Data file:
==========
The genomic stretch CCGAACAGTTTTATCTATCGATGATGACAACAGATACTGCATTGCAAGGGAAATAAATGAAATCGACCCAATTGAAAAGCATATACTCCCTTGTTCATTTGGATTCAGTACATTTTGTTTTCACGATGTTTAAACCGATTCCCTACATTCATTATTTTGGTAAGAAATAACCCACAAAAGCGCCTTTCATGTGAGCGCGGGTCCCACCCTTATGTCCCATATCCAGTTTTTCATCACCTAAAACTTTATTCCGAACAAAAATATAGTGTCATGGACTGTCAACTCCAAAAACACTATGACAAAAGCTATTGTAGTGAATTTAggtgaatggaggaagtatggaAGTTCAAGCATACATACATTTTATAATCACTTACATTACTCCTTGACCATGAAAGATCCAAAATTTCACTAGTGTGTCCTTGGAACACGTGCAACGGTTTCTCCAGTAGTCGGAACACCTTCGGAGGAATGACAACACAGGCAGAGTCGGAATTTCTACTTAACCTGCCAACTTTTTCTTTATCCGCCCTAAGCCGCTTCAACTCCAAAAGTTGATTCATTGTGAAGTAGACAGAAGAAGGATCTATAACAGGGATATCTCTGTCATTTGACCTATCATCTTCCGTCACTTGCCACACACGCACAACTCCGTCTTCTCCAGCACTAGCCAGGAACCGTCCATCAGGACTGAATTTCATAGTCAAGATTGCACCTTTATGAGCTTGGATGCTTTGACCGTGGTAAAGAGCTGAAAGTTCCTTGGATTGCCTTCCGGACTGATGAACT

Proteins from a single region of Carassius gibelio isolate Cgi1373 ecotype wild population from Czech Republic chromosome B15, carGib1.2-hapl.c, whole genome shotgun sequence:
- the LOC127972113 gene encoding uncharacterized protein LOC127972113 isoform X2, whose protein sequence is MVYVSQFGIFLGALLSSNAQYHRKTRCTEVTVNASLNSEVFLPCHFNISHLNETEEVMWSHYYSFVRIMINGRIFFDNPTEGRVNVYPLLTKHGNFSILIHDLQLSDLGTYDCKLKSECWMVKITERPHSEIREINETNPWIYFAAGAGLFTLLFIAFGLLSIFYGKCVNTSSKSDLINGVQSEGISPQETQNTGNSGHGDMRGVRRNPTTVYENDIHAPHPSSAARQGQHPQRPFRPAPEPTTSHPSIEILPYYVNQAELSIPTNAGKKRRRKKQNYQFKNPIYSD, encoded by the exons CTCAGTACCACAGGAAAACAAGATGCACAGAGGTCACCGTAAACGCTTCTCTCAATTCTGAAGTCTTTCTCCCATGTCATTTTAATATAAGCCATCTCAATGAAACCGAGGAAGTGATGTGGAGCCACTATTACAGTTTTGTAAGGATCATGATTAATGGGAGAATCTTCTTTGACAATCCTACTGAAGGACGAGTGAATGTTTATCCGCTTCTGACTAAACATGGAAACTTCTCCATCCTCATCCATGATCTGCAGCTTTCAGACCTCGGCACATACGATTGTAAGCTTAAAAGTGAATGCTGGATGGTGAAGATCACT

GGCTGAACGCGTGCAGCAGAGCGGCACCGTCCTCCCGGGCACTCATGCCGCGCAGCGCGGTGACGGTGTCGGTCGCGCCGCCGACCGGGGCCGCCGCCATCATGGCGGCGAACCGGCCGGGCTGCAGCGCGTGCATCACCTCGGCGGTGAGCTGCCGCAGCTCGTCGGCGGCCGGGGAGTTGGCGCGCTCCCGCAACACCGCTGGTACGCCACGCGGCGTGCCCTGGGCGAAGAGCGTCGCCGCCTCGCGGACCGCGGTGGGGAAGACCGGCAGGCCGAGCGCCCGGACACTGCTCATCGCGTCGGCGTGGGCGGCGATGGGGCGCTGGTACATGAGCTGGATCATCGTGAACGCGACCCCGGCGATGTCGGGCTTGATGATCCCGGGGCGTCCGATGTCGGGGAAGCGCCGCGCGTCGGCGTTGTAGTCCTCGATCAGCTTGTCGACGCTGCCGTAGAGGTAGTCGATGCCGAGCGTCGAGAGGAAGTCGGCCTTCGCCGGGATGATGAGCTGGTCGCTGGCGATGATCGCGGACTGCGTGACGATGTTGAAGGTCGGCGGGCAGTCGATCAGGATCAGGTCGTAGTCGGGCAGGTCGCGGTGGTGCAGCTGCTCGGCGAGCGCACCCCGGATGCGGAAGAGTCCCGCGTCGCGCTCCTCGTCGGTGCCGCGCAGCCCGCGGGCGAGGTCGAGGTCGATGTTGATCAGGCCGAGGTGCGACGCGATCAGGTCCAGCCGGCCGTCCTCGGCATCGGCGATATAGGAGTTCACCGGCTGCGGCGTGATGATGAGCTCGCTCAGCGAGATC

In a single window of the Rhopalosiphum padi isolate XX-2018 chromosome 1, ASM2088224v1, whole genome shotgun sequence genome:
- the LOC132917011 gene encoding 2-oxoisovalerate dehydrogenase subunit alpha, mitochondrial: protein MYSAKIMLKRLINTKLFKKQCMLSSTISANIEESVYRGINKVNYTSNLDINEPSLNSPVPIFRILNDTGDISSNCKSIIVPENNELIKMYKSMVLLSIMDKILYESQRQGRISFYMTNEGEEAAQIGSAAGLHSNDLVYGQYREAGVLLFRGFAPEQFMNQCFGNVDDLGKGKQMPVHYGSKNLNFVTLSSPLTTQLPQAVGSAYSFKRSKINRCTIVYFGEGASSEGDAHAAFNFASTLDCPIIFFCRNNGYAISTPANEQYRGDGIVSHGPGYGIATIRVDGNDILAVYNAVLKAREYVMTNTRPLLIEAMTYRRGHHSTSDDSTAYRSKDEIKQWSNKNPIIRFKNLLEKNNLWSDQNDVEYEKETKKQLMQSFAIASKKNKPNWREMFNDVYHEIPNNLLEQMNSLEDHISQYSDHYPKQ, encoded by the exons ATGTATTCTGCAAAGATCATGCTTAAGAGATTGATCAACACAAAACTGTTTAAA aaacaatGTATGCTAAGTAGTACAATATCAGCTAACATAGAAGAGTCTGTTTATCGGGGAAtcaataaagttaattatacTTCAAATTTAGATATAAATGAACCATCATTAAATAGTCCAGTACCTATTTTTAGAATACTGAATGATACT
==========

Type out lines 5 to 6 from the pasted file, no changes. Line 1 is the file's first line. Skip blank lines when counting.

In a single window of the Rhopalosiphum padi isolate XX-2018 chromosome 1, ASM2088224v1, whole genome shotgun sequence genome:
- the LOC132917011 gene encoding 2-oxoisovalerate dehydrogenase subunit alpha, mitochondrial: protein MYSAKIMLKRLINTKLFKKQCMLSSTISANIEESVYRGINKVNYTSNLDINEPSLNSPVPIFRILNDTGDISSNCKSIIVPENNELIKMYKSMVLLSIMDKILYESQRQGRISFYMTNEGEEAAQIGSAAGLHSNDLVYGQYREAGVLLFRGFAPEQFMNQCFGNVDDLGKGKQMPVHYGSKNLNFVTLSSPLTTQLPQAVGSAYSFKRSKINRCTIVYFGEGASSEGDAHAAFNFASTLDCPIIFFCRNNGYAISTPANEQYRGDGIVSHGPGYGIATIRVDGNDILAVYNAVLKAREYVMTNTRPLLIEAMTYRRGHHSTSDDSTAYRSKDEIKQWSNKNPIIRFKNLLEKNNLWSDQNDVEYEKETKKQLMQSFAIASKKNKPNWREMFNDVYHEIPNNLLEQMNSLEDHISQYSDHYPKQ, encoded by the exons ATGTATTCTGCAAAGATCATGCTTAAGAGATTGATCAACACAAAACTGTTTAAA aaacaatGTATGCTAAGTAGTACAATATCAGCTAACATAGAAGAGTCTGTTTATCGGGGAAtcaataaagttaattatacTTCAAATTTAGATATAAATGAACCATCATTAAATAGTCCAGTACCTATTTTTAGAATACTGAATGATACT